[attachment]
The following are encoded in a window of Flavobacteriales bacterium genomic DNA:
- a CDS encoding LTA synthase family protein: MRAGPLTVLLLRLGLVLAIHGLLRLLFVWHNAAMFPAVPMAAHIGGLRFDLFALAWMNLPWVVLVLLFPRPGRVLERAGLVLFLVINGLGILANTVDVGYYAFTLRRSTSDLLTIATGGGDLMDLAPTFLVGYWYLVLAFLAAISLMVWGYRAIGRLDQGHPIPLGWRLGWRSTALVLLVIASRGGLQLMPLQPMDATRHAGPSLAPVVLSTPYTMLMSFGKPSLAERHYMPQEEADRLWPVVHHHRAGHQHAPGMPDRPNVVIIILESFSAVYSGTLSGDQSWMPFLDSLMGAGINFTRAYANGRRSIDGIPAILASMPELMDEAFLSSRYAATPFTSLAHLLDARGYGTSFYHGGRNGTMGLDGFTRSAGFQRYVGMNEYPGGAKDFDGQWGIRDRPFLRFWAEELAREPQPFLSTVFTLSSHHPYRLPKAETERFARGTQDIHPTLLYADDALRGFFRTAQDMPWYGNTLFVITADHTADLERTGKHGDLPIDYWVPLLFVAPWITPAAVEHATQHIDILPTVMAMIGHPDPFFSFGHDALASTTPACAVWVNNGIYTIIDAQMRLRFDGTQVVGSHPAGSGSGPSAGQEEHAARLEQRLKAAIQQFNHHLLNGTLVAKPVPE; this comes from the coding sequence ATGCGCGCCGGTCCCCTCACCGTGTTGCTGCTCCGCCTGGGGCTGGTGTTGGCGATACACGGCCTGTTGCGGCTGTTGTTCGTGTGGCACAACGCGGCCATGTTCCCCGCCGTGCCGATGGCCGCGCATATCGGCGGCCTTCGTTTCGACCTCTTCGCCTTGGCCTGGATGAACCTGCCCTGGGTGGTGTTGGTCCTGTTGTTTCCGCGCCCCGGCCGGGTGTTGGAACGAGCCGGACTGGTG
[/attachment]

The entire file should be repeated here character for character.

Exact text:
The following are encoded in a window of Flavobacteriales bacterium genomic DNA:
- a CDS encoding LTA synthase family protein: MRAGPLTVLLLRLGLVLAIHGLLRLLFVWHNAAMFPAVPMAAHIGGLRFDLFALAWMNLPWVVLVLLFPRPGRVLERAGLVLFLVINGLGILANTVDVGYYAFTLRRSTSDLLTIATGGGDLMDLAPTFLVGYWYLVLAFLAAISLMVWGYRAIGRLDQGHPIPLGWRLGWRSTALVLLVIASRGGLQLMPLQPMDATRHAGPSLAPVVLSTPYTMLMSFGKPSLAERHYMPQEEADRLWPVVHHHRAGHQHAPGMPDRPNVVIIILESFSAVYSGTLSGDQSWMPFLDSLMGAGINFTRAYANGRRSIDGIPAILASMPELMDEAFLSSRYAATPFTSLAHLLDARGYGTSFYHGGRNGTMGLDGFTRSAGFQRYVGMNEYPGGAKDFDGQWGIRDRPFLRFWAEELAREPQPFLSTVFTLSSHHPYRLPKAETERFARGTQDIHPTLLYADDALRGFFRTAQDMPWYGNTLFVITADHTADLERTGKHGDLPIDYWVPLLFVAPWITPAAVEHATQHIDILPTVMAMIGHPDPFFSFGHDALASTTPACAVWVNNGIYTIIDAQMRLRFDGTQVVGSHPAGSGSGPSAGQEEHAARLEQRLKAAIQQFNHHLLNGTLVAKPVPE; this comes from the coding sequence ATGCGCGCCGGTCCCCTCACCGTGTTGCTGCTCCGCCTGGGGCTGGTGTTGGCGATACACGGCCTGTTGCGGCTGTTGTTCGTGTGGCACAACGCGGCCATGTTCCCCGCCGTGCCGATGGCCGCGCATATCGGCGGCCTTCGTTTCGACCTCTTCGCCTTGGCCTGGATGAACCTGCCCTGGGTGGTGTTGGTCCTGTTGTTTCCGCGCCCCGGCCGGGTGTTGGAACGAGCCGGACTGGTG